Here are a few photos of his gorgeous ceramics. I will post some of my other favorite makers in this section called currently obsessed in the next few weeks.

These ceramics are available from a shop in London. The below table is from Ochre and the base is cast of one piece of bronze. Styled by the beautiful and talented Angharad Bailey.

egg. currently obsessed. how to boil an egg.

Spring is upon us even if a windy chill lingers in the air. I love this time of the year. The farmers market is bursting with ramp and spring onion and eggs of all sorts! I love the pullet eggs from the Amish Farmer at the Friday Green Market. They are so sweet and small. I have a soft spot for the newly laying hens that have come through their awkward and gangly teenage stage. This time of the year you will start to see duck eggs and goose eggs and quail eggs. The smaller pullets are perfect for Toad In The Hole, Egg In A Nest, or Egg in The Middle; whatever you may call them. Because of their small size, they sit perfectly in that cut out hole in the bread without running over the sides. We are big eaters of Egg In A Nest as we call them in our house. There is something so right about a buttery fried piece of bread with a perfectly done egg in the middle of it. It is both crunchy and soft and best when generously salted and peppered. We had chickens when I was growing up. We had Arcanas before it was cool. I have to thank my dad for that. He was into off beat breeds, hence the Sicilian Donkeys and Scottish Highlanders. We called our Arcanas Easter egg chickens. We bartered our plethora of eggs with neighbors for things like syrup or meat and gave them to pretty much anyone who happened to walk in the door. Some hens are prolific layers and one can quickly find oneself overrun with eggs!  If you find yourself in this situation or if you just want to celebrate spring's bounty, pick up a copy of Phaidon'sHow To Boil an Egg

It is the new book from Rose Carrarini of Rose Bakery on Rue des Martyrs in Paris and it is all about eggs! It seems deceptively simple but let's face it, the incredible egg is at times challenging and incredibly versatile. Here its secrets are revealed. How To Boil An Egg is gorgeously illustrated by botanical illustrator Fiona Strickland, with hyper real drawings that look like photographs. This is a lovely book filled with simple staples and a few surprises.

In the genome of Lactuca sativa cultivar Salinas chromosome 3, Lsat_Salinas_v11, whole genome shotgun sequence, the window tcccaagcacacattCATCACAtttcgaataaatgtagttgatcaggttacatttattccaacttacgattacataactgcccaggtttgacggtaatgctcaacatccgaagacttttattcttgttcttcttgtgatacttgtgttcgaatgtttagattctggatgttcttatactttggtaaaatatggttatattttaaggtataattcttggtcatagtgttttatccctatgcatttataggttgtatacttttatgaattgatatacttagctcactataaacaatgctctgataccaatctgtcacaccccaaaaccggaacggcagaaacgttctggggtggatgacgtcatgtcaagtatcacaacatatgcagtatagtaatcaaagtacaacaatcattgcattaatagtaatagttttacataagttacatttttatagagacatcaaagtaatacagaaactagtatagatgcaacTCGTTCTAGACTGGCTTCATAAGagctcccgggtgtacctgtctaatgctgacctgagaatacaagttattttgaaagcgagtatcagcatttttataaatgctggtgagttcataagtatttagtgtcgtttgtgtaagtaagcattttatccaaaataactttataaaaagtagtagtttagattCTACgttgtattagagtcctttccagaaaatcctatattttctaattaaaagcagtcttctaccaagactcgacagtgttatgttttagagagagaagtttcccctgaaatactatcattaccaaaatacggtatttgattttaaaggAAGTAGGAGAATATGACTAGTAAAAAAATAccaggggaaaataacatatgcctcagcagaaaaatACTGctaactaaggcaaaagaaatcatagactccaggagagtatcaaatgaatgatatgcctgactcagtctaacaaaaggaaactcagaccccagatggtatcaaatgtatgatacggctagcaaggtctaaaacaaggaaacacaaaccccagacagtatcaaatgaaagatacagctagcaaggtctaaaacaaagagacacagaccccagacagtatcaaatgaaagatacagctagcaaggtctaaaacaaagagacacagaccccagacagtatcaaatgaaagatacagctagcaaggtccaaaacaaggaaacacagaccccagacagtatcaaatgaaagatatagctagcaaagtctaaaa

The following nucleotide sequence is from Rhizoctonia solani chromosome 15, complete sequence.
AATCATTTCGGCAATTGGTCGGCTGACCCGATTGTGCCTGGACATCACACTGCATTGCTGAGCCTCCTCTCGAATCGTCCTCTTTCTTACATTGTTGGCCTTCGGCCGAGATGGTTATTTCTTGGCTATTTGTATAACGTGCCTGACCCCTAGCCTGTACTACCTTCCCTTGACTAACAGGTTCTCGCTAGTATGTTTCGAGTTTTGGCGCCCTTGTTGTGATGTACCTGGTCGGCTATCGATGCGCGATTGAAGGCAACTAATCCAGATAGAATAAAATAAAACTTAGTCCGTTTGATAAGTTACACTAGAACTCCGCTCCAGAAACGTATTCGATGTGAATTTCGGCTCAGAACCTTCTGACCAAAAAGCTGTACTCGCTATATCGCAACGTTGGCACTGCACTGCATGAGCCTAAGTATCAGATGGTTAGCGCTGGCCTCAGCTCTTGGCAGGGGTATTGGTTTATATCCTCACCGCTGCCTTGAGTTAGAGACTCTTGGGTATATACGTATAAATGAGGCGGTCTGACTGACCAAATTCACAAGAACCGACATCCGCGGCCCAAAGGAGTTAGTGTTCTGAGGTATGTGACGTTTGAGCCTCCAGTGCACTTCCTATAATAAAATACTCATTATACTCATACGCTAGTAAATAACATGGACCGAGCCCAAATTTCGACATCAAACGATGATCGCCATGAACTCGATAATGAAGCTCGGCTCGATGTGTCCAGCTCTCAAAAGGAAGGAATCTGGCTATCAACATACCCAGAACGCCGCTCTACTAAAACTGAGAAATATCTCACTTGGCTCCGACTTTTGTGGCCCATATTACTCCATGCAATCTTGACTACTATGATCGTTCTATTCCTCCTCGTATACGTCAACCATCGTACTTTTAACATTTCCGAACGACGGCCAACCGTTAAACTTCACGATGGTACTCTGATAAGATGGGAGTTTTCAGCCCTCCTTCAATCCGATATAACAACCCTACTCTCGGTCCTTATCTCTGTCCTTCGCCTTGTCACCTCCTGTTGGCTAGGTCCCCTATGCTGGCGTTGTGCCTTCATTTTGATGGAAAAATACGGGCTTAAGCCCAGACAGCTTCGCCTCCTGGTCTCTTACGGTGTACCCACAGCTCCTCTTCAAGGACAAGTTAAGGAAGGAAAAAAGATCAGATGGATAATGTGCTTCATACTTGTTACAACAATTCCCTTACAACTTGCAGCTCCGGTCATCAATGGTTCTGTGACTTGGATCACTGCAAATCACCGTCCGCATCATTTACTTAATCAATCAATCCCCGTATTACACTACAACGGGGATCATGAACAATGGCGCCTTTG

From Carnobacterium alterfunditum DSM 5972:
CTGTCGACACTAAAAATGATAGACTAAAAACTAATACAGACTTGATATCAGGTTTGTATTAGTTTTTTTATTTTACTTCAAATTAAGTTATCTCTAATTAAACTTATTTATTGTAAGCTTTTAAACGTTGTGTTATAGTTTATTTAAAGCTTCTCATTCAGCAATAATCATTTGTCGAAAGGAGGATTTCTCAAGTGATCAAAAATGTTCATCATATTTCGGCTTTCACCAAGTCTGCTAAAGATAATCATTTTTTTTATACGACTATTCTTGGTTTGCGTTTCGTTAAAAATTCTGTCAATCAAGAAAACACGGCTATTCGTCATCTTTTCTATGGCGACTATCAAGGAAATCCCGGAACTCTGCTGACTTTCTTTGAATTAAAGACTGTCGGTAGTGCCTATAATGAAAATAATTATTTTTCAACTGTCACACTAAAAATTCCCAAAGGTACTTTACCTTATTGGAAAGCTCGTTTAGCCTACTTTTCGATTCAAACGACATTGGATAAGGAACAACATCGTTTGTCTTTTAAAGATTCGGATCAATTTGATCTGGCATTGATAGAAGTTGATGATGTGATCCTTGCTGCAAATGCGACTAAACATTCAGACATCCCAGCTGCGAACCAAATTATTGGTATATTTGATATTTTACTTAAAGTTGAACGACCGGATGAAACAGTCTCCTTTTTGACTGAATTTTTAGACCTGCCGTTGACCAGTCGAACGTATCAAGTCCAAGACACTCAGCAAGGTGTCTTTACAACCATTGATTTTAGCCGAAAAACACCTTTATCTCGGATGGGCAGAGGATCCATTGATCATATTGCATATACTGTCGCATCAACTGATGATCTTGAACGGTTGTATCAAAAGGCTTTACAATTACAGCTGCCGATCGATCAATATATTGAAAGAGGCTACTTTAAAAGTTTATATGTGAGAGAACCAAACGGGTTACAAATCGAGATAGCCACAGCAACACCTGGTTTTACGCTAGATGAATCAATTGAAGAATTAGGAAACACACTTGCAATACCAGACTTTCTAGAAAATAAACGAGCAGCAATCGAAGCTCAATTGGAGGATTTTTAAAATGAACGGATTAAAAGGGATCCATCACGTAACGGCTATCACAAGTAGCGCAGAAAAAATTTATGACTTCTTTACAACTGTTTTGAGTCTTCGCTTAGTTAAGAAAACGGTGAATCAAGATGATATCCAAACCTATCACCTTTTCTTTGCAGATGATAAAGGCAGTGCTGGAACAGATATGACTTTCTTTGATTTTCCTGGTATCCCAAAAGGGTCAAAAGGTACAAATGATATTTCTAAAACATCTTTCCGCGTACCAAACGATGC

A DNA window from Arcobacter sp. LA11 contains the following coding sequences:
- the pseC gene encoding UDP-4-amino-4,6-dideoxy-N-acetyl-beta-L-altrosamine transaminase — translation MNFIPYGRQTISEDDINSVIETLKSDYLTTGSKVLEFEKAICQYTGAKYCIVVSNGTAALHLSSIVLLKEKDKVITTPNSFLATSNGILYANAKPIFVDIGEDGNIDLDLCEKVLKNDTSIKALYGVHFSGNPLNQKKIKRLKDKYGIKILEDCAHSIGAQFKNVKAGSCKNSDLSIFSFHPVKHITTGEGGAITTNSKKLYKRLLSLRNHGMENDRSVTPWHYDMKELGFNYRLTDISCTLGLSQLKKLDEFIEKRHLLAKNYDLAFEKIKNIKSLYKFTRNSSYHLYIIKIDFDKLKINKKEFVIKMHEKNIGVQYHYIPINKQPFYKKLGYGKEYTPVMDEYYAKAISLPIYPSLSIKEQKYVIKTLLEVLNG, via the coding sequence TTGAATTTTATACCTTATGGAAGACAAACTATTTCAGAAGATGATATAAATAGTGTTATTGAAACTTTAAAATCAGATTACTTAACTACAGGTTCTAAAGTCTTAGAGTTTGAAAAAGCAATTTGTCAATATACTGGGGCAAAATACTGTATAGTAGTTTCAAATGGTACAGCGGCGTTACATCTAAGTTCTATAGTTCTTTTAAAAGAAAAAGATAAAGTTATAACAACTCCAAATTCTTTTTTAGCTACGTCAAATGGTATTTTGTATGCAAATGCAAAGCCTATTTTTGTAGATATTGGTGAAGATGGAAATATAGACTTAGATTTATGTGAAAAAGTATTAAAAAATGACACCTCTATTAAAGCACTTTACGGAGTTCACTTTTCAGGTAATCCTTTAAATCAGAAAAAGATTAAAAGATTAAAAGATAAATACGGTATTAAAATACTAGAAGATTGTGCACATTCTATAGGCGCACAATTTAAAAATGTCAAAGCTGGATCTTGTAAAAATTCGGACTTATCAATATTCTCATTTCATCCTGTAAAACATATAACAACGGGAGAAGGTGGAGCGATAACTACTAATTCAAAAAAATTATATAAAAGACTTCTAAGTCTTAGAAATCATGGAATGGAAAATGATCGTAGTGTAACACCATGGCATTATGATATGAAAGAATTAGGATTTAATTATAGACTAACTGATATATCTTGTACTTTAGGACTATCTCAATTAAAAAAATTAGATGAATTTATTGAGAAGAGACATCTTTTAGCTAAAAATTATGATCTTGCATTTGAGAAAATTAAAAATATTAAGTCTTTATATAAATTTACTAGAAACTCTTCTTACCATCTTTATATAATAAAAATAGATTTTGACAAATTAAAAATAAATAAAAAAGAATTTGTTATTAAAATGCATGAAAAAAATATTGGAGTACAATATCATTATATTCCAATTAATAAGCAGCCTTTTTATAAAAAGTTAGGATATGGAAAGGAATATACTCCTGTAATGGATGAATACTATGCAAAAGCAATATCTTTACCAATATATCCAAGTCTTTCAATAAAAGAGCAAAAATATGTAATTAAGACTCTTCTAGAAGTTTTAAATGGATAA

llustration Fiona Strickland 

Egg In The Middle 

From How To Boil an Egg

Rose Carrarini

2 slices of bread, preferably whole wheat

2-3 tablespoons olive oil

2 eggs

First stamp a circle from the center of each slice of bread with a 2-inch cookie cutter and reserve.

Heat 2 tablespoons of the oil in a frying pan or skillet over medium heat, add the bread and reserved rounds ('hats') and fry until the undersides are lightly golden.

Turn the bread over, adding more oil if necessary.

Carefully break the eggs and ease them into the holes. (Sometimes I drain off a little of the white, but this is not a rule.)

Reduce the heat and cook until the whites are set and the yolks are beginning to set, but are still soft.

Using a spatula, transfer the slices of bread and eggs to a plate, with their hats over the yolks, and serve.

Now saute up some of that ramp, pea shoots or wild mustard you have kicking around and serve it on the side!